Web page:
Private versus public? Examining hospital use by a privately insured population in New South Wales, Australia, using data linkage
Australian Health Review
Objective: To examine hospital use characteristics of a privately insured cohort including hospital setting (public or private), declared insurance status and category of services received during hospital admission. Methods: The study population consisted of 14 276 people with membership of a private health insurance (PHI) fund in New South Wales, Australia. The final study cohort included 9004 people with at least one hospital admission over a 6-year period from 1 January 2010 to 31 December 2015. PHI claims data were linked with public hospital records from a Local Health District. Hospital utilisation measures include number of admissions and length of stay. Measures were categorised by hospital user group (public only, private only or both), declared insurance status (PHI or public patient), type of service and admission case weight. Results: The study finds that despite having PHI, 40% of people receive services exclusively in a public hospital in the 6-year study period. Additionally, only 62% of overnight hospital admissions for the study population are claimed on PHI. There are differences in hospital utilisation for medical- A nd surgical-related admissions. Seventy percent of people with a medical admission receive services only in public hospitals, but a similar proportion of people (66%) receive services only in private hospitals for surgical admissions. Conclusions: People with PHI make considerable use of public hospitals both as a public and a private patient. For this privately insured cohort, public hospitals are more frequently used for medical-related admissions and also for more resource-intensive admissions compared with private hospitals. What is known about the topic?: There are multiple government incentives to encourage people to take out PHI policies in Australia. Although PHI is closely associated with private hospital utilisation, people with PHI can still use public hospitals as either a public patient, in which the service is fully government-funded, or as a private patient in which PHI contributes funding towards the cost of hospital admissions. What does this paper add?: This study provides the first analysis of hospital utilisation of a privately insured cohort in Australia that reports on the interaction between public and private hospital use and declared insurance status, including utilisation differences based on service type. What are the implications for practitioners?: Although there are financial incentives offered by the Australian Government to encourage uptake of PHI, the study findings show that people with PHI still make considerable use of public hospitals both as a public and private patient. Future policy reforms relating to the regulation of PHI in Australia should consider the nuanced differences in the way people with PHI use public and private hospitals to optimise resource allocation.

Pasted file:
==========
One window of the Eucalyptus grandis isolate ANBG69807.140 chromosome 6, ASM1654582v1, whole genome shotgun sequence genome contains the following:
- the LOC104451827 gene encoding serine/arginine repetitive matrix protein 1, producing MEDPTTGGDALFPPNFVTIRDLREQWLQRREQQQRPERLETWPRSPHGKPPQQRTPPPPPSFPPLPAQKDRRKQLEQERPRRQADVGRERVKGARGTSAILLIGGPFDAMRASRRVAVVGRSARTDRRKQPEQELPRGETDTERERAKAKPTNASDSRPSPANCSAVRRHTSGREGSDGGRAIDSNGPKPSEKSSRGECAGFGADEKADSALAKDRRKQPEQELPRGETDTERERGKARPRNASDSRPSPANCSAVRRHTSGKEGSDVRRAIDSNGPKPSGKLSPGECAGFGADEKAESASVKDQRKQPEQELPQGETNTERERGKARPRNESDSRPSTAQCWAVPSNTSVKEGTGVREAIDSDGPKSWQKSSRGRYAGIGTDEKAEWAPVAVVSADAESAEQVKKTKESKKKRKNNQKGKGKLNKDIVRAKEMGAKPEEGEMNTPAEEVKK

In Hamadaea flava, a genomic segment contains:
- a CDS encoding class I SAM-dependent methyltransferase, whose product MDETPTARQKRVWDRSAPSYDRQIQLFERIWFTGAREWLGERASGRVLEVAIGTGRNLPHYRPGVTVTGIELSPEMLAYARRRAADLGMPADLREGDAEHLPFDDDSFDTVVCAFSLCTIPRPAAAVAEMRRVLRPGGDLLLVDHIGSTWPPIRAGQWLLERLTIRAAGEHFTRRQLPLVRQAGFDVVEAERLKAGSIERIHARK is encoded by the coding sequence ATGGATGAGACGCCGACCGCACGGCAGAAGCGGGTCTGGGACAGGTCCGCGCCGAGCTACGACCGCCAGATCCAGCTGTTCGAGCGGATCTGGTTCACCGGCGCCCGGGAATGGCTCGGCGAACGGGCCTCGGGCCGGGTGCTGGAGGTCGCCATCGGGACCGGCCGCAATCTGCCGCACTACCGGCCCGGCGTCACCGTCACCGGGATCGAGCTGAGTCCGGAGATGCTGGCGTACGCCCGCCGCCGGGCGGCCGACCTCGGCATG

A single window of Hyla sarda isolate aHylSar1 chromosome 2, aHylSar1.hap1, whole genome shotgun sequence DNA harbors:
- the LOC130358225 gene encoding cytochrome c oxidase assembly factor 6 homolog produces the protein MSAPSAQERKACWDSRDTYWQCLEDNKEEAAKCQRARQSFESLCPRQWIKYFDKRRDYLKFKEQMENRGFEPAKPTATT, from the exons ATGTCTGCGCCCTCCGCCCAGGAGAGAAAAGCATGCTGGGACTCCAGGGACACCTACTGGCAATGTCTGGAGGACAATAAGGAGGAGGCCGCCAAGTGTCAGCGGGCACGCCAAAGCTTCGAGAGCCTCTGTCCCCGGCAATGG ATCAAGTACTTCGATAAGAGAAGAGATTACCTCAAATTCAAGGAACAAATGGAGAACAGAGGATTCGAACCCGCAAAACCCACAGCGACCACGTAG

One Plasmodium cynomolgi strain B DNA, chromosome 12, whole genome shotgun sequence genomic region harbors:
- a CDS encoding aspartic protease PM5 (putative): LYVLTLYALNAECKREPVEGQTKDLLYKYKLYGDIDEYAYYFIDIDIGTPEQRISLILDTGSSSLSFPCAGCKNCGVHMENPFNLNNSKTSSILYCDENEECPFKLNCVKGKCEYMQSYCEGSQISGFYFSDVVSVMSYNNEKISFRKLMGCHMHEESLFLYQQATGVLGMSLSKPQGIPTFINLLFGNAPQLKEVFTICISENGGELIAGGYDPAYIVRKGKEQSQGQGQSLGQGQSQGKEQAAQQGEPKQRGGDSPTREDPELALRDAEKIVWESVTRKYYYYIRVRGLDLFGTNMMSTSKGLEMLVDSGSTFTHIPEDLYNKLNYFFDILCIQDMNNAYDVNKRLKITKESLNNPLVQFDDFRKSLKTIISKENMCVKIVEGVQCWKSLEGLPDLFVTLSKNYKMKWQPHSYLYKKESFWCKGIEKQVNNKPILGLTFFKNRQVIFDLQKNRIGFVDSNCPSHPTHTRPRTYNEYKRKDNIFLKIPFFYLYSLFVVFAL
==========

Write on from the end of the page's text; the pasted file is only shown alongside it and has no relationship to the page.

Open Access Status
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